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  1. #1


    Member Since
    Apr 10, 2012
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    Lightbulb Mac Pro + Mac Pro
    Hi everybody!
    I have a question about Mac Pro.

    I'm producing music,working in Logic.
    I'm making all job in it.
    I have Mac Pro G5 (2x2.66 Dual Core Intel Xeon),one of the first intel-G5's,so its near 5 years old.
    Nowadays,it's not enough power for my production,so i need to upgrade.

    Somewhere I've Heard,that you can Connect two Mac Pro's ,so they could work in CHAIN,merge power,so two system blocks will work under one OSX,like two brains will work on one goal (Logic projects).

    My question is - is that myth or true?

    Because,if its true,i'll better go to apple store and buy fresh Mac Pro instead of upgrading components of my 5-years old Mac.

  2. #2

    Raz0rEdge's Avatar
    Member Since
    Jul 17, 2009
    Location
    MA
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    8,609
    Specs:
    27" i7 iMac, 24" iMac, 13" Macbook Air, iPhone 6S, iPod Nano 7th GeniPad 3
    You don't really chain the two Mac Pro's and certainly not under a single copy of OS X. There are programs like QMaster or Xgrid to basically distribute tasks to multiple machines, but each of those machines are otherwise operating separately..

    If you think your current Mac can't keep up with the task at hand, you might want to consider upgrading to a newer version that will meet your needs..

    The newer iMac's have quite fast i7 processors that might meet your needs, if not then the Mac Pro is your best bet..
    --
    Regards
    ...Ashwin



    Be sure to read the Community Guidelines | The more information you provide, the better answers you get, remember GIGO.

  3. #3

    pigoo3's Avatar
    Member Since
    May 20, 2008
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    2011 13" MBP 2.3ghz, 8gig ram, OS 10.8.5
    Quote Originally Posted by ruskyrusk View Post
    I have Mac Pro G5 (2x2.66 Dual Core Intel Xeon),one of the first intel-G5's,so its near 5 years old.
    A bit of a terminology correction. There are Powermac G5's...and Mac Pro's...there are no such things as "Mac Pro G5's" or "Intel-G5's".

    It does sound like you have a 1st Generation Mac Pro.

    - Nick
    - Too many "beachballs", read this: Beachballs
    - Computer seems slower than it used to? Read this for some slow computer tips: Speedup
    - Almost full hard drive? Some solutions. Out of Space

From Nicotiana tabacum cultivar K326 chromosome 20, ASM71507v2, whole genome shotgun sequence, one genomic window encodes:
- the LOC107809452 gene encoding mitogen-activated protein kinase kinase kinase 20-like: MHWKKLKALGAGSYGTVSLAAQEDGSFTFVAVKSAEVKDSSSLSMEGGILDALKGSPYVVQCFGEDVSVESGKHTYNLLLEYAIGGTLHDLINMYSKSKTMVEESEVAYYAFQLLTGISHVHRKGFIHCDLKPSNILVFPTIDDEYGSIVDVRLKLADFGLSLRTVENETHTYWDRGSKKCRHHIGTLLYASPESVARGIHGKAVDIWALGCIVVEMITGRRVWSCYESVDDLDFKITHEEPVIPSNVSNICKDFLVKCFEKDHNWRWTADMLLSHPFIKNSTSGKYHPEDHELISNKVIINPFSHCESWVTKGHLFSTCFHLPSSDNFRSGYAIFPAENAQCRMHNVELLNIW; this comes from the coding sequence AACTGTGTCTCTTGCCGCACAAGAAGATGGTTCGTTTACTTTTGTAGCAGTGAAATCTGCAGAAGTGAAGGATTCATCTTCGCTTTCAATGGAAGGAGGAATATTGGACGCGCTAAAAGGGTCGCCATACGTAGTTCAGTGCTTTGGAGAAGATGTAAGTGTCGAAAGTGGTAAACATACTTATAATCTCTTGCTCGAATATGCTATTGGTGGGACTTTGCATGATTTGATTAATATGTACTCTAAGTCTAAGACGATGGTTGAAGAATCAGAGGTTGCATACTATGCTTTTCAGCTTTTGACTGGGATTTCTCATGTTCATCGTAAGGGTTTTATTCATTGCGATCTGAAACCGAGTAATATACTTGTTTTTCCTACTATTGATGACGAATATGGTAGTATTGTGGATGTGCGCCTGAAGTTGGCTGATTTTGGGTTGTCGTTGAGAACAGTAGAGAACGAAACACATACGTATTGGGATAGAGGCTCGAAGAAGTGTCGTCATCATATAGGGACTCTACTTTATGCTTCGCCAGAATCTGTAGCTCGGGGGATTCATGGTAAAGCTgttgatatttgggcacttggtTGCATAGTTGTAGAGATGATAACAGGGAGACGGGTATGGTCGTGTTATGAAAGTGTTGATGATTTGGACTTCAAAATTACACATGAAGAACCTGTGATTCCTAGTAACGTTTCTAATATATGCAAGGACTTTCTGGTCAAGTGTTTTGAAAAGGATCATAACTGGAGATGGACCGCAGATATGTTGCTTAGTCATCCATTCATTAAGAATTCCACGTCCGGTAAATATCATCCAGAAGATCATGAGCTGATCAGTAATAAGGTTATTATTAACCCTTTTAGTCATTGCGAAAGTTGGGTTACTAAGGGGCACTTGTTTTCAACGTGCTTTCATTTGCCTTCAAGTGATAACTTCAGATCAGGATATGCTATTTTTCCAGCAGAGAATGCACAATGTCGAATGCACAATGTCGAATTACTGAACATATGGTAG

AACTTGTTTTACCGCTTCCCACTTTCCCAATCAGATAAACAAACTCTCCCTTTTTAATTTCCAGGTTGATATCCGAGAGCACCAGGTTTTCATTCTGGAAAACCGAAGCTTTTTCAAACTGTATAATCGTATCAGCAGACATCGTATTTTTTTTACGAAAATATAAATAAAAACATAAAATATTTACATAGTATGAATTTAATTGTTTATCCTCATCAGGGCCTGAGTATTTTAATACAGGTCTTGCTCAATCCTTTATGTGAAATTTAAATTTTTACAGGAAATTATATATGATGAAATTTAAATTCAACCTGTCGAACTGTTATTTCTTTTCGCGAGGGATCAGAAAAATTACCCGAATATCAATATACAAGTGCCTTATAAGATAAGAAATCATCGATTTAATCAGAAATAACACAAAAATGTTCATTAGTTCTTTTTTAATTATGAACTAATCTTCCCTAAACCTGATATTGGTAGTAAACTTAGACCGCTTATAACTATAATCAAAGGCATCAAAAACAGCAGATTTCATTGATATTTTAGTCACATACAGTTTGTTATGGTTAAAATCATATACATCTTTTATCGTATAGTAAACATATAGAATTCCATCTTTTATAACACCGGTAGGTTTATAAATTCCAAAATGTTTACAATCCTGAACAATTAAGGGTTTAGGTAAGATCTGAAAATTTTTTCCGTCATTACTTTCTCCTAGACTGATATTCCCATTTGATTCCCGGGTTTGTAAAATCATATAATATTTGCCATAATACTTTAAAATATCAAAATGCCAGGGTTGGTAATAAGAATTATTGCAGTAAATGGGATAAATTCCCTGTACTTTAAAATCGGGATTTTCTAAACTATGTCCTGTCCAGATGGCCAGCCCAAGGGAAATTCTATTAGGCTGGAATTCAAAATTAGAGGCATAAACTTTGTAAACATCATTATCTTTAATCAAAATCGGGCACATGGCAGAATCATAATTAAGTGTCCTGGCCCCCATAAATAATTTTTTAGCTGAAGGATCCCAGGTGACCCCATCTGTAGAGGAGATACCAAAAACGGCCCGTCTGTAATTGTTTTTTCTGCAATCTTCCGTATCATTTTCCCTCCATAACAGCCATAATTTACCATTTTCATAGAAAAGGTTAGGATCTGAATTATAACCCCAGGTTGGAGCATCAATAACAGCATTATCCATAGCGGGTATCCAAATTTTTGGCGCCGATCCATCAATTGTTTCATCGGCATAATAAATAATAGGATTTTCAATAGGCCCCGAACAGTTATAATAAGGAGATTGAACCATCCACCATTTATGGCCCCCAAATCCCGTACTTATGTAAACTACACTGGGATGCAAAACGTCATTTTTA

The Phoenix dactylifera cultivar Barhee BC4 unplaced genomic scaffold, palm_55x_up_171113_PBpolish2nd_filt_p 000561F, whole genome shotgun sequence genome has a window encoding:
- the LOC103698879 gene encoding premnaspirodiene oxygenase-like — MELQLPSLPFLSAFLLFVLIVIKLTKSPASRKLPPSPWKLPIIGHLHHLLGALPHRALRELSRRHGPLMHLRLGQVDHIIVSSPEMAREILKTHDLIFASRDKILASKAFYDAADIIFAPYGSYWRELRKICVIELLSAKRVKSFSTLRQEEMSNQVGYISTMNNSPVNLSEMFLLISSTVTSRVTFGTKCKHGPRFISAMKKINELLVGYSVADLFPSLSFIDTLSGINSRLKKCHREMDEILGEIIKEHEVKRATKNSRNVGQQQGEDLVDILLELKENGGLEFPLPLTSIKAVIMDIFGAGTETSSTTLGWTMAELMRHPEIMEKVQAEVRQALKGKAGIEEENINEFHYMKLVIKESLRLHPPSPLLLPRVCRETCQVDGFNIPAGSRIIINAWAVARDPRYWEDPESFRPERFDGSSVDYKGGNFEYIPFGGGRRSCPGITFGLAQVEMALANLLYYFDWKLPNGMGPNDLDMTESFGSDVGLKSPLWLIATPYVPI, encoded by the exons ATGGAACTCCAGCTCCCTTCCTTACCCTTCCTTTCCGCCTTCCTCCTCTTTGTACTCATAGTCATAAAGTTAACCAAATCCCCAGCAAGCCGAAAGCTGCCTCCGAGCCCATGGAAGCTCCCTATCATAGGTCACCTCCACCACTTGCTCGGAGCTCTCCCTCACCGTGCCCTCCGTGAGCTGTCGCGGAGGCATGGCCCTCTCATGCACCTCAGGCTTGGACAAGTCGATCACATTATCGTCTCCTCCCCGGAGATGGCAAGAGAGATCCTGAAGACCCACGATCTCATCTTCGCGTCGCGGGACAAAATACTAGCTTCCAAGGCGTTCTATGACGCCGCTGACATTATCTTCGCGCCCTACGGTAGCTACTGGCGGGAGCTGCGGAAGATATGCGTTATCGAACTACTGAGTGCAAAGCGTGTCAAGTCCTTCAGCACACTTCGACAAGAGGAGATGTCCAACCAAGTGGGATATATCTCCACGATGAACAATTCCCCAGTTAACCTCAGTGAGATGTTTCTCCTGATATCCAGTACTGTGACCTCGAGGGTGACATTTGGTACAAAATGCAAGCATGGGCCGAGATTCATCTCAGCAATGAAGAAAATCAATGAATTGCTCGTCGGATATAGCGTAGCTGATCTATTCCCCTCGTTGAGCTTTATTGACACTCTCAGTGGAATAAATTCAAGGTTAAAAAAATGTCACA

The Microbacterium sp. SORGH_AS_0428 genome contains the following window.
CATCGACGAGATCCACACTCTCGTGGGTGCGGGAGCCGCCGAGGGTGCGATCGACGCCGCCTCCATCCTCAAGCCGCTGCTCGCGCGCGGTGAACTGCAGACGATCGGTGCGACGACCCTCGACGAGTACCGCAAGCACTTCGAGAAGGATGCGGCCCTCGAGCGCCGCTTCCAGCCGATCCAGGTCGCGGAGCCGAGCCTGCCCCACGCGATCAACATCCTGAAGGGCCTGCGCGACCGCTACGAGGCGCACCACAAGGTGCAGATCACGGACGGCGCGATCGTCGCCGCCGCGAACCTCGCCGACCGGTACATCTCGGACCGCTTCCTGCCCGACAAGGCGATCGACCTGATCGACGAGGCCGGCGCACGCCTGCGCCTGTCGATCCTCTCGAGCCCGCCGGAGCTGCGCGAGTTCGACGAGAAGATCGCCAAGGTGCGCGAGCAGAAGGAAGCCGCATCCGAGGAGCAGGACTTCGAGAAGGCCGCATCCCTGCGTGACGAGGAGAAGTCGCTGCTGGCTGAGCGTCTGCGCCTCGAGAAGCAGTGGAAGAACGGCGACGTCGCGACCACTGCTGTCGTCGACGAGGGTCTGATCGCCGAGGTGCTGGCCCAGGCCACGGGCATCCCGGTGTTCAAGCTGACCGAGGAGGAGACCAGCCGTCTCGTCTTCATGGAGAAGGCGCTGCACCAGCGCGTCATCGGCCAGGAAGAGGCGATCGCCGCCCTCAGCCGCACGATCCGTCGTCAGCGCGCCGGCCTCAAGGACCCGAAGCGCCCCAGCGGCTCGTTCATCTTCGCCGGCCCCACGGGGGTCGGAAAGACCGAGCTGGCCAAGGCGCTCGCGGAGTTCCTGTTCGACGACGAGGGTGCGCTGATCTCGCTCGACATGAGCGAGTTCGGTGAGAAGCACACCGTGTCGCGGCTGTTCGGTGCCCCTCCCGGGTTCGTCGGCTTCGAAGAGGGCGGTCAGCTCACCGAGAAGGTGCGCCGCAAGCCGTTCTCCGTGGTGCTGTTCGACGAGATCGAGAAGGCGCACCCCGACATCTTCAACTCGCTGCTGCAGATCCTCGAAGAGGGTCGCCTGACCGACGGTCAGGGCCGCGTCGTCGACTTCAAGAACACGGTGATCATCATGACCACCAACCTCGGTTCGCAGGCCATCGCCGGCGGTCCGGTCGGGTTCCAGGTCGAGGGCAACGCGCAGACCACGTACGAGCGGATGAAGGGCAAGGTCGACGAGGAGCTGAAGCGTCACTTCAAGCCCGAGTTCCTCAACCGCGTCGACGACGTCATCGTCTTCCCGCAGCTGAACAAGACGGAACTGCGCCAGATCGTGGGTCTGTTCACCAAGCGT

- Apple Battery Info. Battery

  4. #4


    Member Since
    Apr 10, 2012
    Posts
    2
    First of all,thank for your reply!

    Ok,maybe i was wrong.
    I'm not an engineer,i don't understand advanced specs.
    I've uploaded a picture for you.
    Attached Images Attached Images

  5. #5

    pigoo3's Avatar
    Member Since
    May 20, 2008
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    35,350
    Specs:
    2011 13" MBP 2.3ghz, 8gig ram, OS 10.8.5
    Quote Originally Posted by ruskyrusk View Post
    I'm not an engineer,i don't understand advanced specs.
    I'm not an engineer either...or a Rocket Scientist, Brain Surgeon, or College Professor. You don't need to be any of these to know what model computer you have!

    By the way...didn't need the photo. The specs you mentioned above (2 x 2.66ghz Dual-core Intel Xeon)...was enough info to know that you have a 1st generation "Quad-core" Mac Pro. There were no Powermac G5's with these specs.

    Also...if your current Mac Pro(s)...aren't getting the job done...and you can afford to purchase a new Mac Pro...go for it...current Mac Pros are MUCH faster!!!

    - Nick
    - Too many "beachballs", read this: Beachballs
    - Computer seems slower than it used to? Read this for some slow computer tips: Speedup
    - Almost full hard drive? Some solutions. Out of Space
    - Apple Battery Info. Battery

  6. #6

    Adric's Avatar
    Member Since
    Mar 28, 2012
    Location
    Atlanta, GA
    Posts
    261
    Specs:
    27" iMac (Mid 2011), 3.4GHz Intel Core i7, 16GB RAM, 2GB Video Card, 2TB HDD
    Hi there!

    It's not a myth. Logic can indeed network two computers together to combine power. It's called Nodes.

    Here's a good link for you:
    Networking Macs: Using Nodes In Logic

    I've never done it myself but I have a colleague who writes soundtracks for some pretty high profile video games and he nodes two Mac pros together for his stuff.

    Another option would be to daisy chain multiple iMacs or or Mac Minis together via the thunderbolt port.

  7. #7

    Raz0rEdge's Avatar
    Member Since
    Jul 17, 2009
    Location
    MA
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    8,609
    Specs:
    27" i7 iMac, 24" iMac, 13" Macbook Air, iPhone 6S, iPod Nano 7th GeniPad 3
    There are indeed certain programs that can use multiple machines to distribute the work, but the OP was interested combining the two Mac's under one OS and using them as one large machine..
    --
    Regards
    ...Ashwin



    Be sure to read the Community Guidelines | The more information you provide, the better answers you get, remember GIGO.

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